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Mall Walking Program Environments, Features, and Participants: A Scoping Review
Filetype[PDF - 409.55 KB]


Details:
  • Pubmed ID:
    26270743
  • Pubmed Central ID:
    PMC4552141
  • Document Type:
  • Description:
    Introduction

    Walking is a preferred and recommended physical activity for middle-aged and older adults, but many barriers exist, including concerns about safety (ie, personal security), falling, and inclement weather. Mall walking programs may overcome these barriers. The purpose of this study was to summarize the evidence on the health-related value of mall walking and mall walking programs.

    Methods

    We conducted a scoping review of the literature to determine the features, environments, and benefits of mall walking programs using the RE-AIM framework (reach, effectiveness, adoption, implementation, and maintenance). The inclusion criteria were articles that involved adults aged 45 years or older who walked in indoor or outdoor shopping malls. Exclusion criteria were articles that used malls as laboratory settings or focused on the mechanics of walking. We included published research studies, dissertations, theses, conference abstracts, syntheses, nonresearch articles, theoretical papers, editorials, reports, policy briefs, standards and guidelines, and nonresearch conference abstracts and proposals. Websites and articles written in a language other than English were excluded.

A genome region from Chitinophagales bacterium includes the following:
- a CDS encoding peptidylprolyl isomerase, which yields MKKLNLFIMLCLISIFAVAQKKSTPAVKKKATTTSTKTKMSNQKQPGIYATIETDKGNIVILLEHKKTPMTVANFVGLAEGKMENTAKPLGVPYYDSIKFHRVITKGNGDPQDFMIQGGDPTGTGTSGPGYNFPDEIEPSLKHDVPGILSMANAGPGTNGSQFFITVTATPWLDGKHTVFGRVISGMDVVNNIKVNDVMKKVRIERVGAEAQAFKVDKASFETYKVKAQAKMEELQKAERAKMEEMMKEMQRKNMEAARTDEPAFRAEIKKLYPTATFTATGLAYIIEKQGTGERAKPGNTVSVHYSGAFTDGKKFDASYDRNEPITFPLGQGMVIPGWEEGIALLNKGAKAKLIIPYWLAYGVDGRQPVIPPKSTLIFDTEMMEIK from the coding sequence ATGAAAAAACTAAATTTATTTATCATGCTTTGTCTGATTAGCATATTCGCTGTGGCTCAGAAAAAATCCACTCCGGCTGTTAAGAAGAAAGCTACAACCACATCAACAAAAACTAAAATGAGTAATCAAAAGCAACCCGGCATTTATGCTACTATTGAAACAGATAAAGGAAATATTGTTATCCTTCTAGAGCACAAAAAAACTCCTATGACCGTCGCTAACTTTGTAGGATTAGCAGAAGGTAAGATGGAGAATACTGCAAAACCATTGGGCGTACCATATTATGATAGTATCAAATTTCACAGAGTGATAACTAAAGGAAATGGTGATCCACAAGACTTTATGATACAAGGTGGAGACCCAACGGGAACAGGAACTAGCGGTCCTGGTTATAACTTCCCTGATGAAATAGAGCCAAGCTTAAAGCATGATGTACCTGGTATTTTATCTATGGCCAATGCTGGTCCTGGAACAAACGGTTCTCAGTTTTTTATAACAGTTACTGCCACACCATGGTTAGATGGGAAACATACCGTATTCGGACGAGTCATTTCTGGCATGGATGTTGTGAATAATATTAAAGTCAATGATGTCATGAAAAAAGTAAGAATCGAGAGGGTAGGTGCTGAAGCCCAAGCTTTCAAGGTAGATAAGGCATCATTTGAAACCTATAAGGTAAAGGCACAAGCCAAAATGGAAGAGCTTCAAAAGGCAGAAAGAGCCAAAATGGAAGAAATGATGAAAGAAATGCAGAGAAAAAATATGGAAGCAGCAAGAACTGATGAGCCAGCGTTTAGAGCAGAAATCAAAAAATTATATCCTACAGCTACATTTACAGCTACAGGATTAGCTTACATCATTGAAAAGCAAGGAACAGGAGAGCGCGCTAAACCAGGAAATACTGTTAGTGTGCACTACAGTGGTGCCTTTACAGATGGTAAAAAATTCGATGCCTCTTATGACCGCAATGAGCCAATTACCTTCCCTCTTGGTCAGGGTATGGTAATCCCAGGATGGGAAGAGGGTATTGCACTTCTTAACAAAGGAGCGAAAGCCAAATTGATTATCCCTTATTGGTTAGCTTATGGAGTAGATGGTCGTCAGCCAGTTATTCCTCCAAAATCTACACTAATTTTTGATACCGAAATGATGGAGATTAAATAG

Results

    We located 254 articles on mall walking; 32 articles met our inclusion criteria. We found that malls provided safe, accessible, and affordable exercise environments for middle-aged and older adults. Programmatic features such as program leaders, blood pressure checks, and warm-up exercises facilitated participation. Individual benefits of mall walking programs included improvements in physical, social, and emotional well-being. Limited transportation to the mall was a barrier to participation.

    Conclusion

    We found the potential for mall walking programs to be implemented in various communities as a health promotion measure. However, the research on mall walking programs is limited and has weak study designs. More rigorous research is needed to define best practices for mall walking programs’ reach, effectiveness, adoption, implementation, and maintenance.